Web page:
5. Responses of participants to the scenario wherein both the manufacture and design of the product were domestically located gave average ratings of 2.14, compared with a much lower mean value of .60 for the scenario where the manufacture of the product was offshored in a foreign country and the design remained in the home country, .37 for the scenario where the design of the product was offshored and manufacture remained in the home country, and −.60 for the scenario where both manufacture and design were offshored in a foreign country. The t-test statistics showed significant differences between groups, except between the two scenarios where only one of the two activities was domestically located while the other was offshored in a foreign country (p = .38).

  6. The towns involved in this study, one in the north, one in the center, and one in the south of Italy, were different from the ones considered in Study 1. In the period of the data collection, none of these three cities was affected by specific problems due to companies’ offshoring decisions.

  7. We performed the likelihood ratio test comparing the variable perceived risk of offshoring and a general variable measuring valence, that is, attitude toward offshoring (Durvasula and Lysonski 2009), to confirm the discriminant validity of measures of the two scales. The following items were used to measure attitude toward offshoring: harmful/beneficial, unnecessary/necessary, bad/good, unfavorable/favorable, negative/positive (factor loadings ranging from a minimum of .66 to a maximum of .91; Mean = 3.49; α = .89; AVE = .62). The likelihood ratio test suggests that the model without constriction is significantly better than models that hypothesize equality between the attitude toward offshoring and perceived risk of offshoring (Δχ2 (1) = 45.25; p < .01).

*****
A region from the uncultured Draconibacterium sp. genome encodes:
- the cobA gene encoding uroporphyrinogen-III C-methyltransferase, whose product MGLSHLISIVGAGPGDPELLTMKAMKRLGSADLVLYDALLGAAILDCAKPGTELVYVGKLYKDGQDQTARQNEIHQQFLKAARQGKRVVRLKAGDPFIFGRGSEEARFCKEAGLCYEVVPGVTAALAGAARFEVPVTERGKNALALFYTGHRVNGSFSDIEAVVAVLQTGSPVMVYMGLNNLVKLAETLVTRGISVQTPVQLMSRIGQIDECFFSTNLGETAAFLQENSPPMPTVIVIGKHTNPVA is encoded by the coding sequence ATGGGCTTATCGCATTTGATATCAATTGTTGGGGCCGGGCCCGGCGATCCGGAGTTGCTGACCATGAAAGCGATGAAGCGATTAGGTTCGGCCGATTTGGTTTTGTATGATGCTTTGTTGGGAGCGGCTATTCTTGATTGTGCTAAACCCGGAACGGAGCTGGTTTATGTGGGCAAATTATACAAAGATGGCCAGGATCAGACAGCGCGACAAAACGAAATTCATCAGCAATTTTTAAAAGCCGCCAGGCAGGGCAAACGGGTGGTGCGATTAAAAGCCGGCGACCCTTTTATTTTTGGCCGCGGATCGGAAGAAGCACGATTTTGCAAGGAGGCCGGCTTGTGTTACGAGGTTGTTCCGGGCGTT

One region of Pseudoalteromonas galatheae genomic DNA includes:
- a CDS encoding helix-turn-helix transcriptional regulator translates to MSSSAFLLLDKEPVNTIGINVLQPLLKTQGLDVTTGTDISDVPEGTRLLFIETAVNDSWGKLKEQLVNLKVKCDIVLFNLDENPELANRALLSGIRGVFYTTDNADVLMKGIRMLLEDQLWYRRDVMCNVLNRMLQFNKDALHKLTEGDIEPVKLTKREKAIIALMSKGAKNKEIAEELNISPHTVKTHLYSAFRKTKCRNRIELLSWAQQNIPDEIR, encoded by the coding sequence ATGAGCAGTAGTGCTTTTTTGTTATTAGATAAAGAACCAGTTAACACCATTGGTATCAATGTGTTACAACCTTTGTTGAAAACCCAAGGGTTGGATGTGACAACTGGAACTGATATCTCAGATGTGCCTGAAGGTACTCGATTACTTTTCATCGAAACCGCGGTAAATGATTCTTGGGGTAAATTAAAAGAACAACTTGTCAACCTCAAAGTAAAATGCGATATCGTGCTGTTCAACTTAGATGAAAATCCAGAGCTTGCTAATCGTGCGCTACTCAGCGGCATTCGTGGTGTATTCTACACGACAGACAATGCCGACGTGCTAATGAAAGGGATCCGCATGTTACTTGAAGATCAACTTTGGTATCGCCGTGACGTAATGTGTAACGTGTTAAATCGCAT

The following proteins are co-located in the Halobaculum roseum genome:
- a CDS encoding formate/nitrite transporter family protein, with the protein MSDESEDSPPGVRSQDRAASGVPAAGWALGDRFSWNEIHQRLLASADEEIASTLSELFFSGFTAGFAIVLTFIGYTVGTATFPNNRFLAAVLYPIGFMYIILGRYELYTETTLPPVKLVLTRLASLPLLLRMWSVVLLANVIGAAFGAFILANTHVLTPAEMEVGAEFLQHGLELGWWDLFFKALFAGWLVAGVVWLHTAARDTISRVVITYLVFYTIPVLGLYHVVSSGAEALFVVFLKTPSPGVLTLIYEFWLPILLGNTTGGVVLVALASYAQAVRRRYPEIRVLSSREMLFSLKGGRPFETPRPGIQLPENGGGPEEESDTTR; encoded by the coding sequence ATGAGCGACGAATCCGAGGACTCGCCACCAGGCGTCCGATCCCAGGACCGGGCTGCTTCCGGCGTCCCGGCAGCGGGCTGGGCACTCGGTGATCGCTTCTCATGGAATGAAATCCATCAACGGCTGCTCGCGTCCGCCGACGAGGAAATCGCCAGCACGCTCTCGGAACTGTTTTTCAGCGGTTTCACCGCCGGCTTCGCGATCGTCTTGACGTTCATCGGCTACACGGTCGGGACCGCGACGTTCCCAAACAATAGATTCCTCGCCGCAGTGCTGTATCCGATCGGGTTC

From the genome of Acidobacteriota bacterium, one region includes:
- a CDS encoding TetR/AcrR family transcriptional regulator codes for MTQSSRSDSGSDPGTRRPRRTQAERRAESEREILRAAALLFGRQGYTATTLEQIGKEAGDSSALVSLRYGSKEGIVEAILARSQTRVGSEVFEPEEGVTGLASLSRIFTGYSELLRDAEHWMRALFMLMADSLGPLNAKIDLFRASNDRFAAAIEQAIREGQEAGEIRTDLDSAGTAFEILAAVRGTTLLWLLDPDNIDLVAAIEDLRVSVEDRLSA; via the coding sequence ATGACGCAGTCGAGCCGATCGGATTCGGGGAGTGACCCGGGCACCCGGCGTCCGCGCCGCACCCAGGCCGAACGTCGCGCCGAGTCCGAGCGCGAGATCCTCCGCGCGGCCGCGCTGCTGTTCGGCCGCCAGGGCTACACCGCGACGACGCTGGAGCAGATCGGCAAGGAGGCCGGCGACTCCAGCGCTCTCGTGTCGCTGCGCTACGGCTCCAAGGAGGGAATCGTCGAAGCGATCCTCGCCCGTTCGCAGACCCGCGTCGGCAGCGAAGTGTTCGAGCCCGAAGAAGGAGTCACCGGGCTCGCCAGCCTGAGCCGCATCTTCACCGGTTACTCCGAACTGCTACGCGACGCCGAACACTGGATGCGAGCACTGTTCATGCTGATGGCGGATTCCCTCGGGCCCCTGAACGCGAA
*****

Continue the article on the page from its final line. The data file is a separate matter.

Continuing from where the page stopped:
8. Consumer ethnocentrism, animosity, and altruistic value orientation were measured using the same items presented in Study 1. The job loss variable was measured with a dichotomous item: whether respondents or their relatives had lost jobs or not due to offshoring. Consumer expertise with offshoring—the degree of knowledge and experience a person reports having with regard to offshoring—was measured with three items (know very little about/know very much about; inexperienced/experienced; uninformed/informed) (alpha = .88).

  9. The control variables used had no effects on gratitude, elevation, and sadness. For righteous anger, ethnocentrism was the only individual characteristic affecting this emotion. Ethnocentrism and animosity were found to affect disgust and contempt, and this last emotion was also affected by job loss.

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The authors thank the editor and the three anonymous reviewers for their useful comments and suggestions.

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Appendix 1

Appendix 1

Measurement items and validity assessment

Using structural equation modeling (LISREL 8.80), we ran a confirmatory factor analysis (CFA) on mediators and dependent variables to assess the convergent and discriminant validity of our measures (see Table 3). The fit of the model was good (χ 2(df) = 242.07 (107); CFI = .99; NNFI = .99; RMSEA = .07; SRMR = .04). All the average variances extracted were above the recommended threshold of .50, and the likelihood ratio tests further confirmed that the measures of all variables exhibited discriminant validity. As regards the multicollinearity diagnostics, given the fact that each VIF is less than the recommended threshold (Chatterjee and Price 1991; Everitt 1996; Miles and Shevlin 2001) (see Table 4), then the collinearity among the variables can be considered small enough to be ignored. Table 5 shows the descriptives (means and standard deviations) for all variables for the five groups of Study 1.

Table 3 Results of confirmatory factor analysis: construct indicators, factor loadings, means, and reliability
Table 4 Collinearity diagnostics
Table 5 Descriptive statistics

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Grappi, S., Romani, S. & Bagozzi, R.P. The effects of company offshoring strategies on consumer responses. J. of the Acad. Mark. Sci. 41, 683–704 (2013). https://doi.org/10.1007/s11747-013-0340-y